Turns out I was living in the monkey house.
Like, say, St. Louis.
|Lambert's Cafe in Sikeston, MO. The birthplace of many an eventual heart attack, I'm sure.|
The idea of foodie-tourism is something that’s always appealed to me (surprise!), and I’ve had a running list of places I’d like to eat someday that’s been growing for years. I blame cable TV, which is the food-addict equivalent of internet porn. If Guy Fieri features a particularly interesting Diner, Dive or Drive-In, it goes on my list. If Adam Richman from Man v. Food eats sandwich on french bread loaded with grilled pastrami, cheese, cole slaw and french fries (ON the sandwich! OMG!), then you can bet that someday I’ll find an excuse to get to Pittsburgh and try one.
There is a piece of conventional weight-loss wisdom that says we should strive not to have food be an “event” in our lives. If we remove the mystique surrounding special occasion meals and diminish the excitement of an anticipated treat, we can begin to view food only as the fuel our body needs to function, and nothing more. We can train ourselves to believe that Thanksgiving is about family, not oodles of food as far as the eye can see. July 4th is about the celebration of our freedom, not eating the world’s best lemon bars. Vacation is about seeing new sights and experiencing the culture of unfamiliar areas, and not about catching a hot roll with your bare hands before slathering it in sorghum & butter and devouring it.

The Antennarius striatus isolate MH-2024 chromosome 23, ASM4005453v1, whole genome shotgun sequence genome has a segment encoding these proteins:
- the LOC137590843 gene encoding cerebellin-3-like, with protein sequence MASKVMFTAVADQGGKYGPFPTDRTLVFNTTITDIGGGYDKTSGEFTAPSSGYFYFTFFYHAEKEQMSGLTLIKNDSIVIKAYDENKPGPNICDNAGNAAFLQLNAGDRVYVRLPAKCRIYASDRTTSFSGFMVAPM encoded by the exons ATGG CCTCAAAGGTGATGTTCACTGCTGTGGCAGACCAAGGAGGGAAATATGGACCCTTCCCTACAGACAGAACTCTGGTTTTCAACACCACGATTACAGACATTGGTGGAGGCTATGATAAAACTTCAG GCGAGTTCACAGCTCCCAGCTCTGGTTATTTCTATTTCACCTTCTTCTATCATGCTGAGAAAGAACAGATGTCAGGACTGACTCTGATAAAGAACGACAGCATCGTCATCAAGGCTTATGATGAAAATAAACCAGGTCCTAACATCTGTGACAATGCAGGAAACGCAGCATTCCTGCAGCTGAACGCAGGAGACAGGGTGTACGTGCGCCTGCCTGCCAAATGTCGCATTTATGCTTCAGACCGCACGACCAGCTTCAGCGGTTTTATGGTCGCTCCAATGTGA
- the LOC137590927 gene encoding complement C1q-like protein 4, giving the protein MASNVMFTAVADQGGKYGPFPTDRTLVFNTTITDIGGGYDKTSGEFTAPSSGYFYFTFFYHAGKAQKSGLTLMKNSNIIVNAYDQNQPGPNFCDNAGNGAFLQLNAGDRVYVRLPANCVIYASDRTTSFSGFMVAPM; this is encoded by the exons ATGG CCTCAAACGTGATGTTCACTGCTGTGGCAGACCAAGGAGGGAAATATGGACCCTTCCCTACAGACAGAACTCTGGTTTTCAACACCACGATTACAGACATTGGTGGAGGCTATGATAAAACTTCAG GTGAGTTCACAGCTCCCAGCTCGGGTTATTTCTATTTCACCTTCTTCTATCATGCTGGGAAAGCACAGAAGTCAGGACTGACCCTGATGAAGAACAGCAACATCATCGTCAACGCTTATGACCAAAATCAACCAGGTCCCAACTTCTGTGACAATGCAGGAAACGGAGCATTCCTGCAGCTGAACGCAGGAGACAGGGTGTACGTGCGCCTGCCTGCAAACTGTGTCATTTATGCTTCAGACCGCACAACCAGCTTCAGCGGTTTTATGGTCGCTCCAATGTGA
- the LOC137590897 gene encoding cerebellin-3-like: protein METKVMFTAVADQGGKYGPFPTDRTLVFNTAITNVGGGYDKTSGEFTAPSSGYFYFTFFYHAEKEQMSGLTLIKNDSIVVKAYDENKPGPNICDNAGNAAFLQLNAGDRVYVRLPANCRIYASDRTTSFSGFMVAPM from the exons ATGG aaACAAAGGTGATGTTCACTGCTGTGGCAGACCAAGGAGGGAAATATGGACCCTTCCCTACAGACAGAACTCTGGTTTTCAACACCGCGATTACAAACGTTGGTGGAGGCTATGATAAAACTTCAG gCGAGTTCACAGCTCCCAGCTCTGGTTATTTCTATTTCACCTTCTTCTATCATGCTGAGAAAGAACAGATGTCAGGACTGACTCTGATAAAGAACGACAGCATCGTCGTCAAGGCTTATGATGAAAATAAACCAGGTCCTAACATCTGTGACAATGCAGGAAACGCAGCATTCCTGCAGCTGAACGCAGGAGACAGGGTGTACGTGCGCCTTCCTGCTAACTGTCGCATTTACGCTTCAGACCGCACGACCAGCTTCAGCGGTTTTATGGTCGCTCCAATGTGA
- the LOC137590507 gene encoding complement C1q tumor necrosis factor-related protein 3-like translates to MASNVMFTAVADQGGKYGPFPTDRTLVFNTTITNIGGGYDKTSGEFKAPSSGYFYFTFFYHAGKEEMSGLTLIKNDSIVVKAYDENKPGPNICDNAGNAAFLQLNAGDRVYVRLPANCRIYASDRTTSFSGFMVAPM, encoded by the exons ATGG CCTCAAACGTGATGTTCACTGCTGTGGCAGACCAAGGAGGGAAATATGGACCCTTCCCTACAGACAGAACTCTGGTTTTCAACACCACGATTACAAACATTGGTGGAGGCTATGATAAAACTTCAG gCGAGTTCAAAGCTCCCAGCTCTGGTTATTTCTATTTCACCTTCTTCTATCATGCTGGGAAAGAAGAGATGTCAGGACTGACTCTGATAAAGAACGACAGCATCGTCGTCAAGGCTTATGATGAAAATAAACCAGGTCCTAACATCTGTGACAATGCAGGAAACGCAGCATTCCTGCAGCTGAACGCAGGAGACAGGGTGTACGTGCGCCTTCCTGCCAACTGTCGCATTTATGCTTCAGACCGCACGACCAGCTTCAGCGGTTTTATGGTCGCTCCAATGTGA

Well, not totally. I believe that my food-crazy is part of who I am, and I am never going to eliminate it from my life. But I also believe that I can train myself to channel it in a way that makes my life easier to live on a day-to-day basis. For me, the problem isn’t that I put special food events on a pedestal, it’s that I put EVERY food event on one. There are days that I look forward to having a stick of string cheese with the same anticipatory glee that the thought of dumplings and kraut once a year at Thanksgiving induces. I have daydreamed all afternoon about the tater-tot casserole that we’ll be having for dinner with the same kind of palm-rubbing glee that a piece of my sister in-law’s chocolate cake incites in me a week out from a birthday party. Maybe the trick is to make everyday food unimportant, and to let the special event foods keep their mystique. If I can work each day to see food as fuel, then I honor my body by keeping it healthy and fit enough to really enjoy those moments when food is allowed to take center stage.
So that’s what I’m trying to do. Tonight I fuel my body with grilled chicken & brown rice & veggies. Tomorrow I fill the tank with steel cut oats, fresh strawberries, and low calorie popcorn. And the day after that I will cheerfully dine on low fat cottage cheese, steamed brussels sprouts, and baked tilapia--because I know that, someday, there’s a 22 inch loaded chili dog in Phoenix that’s got my name all over it…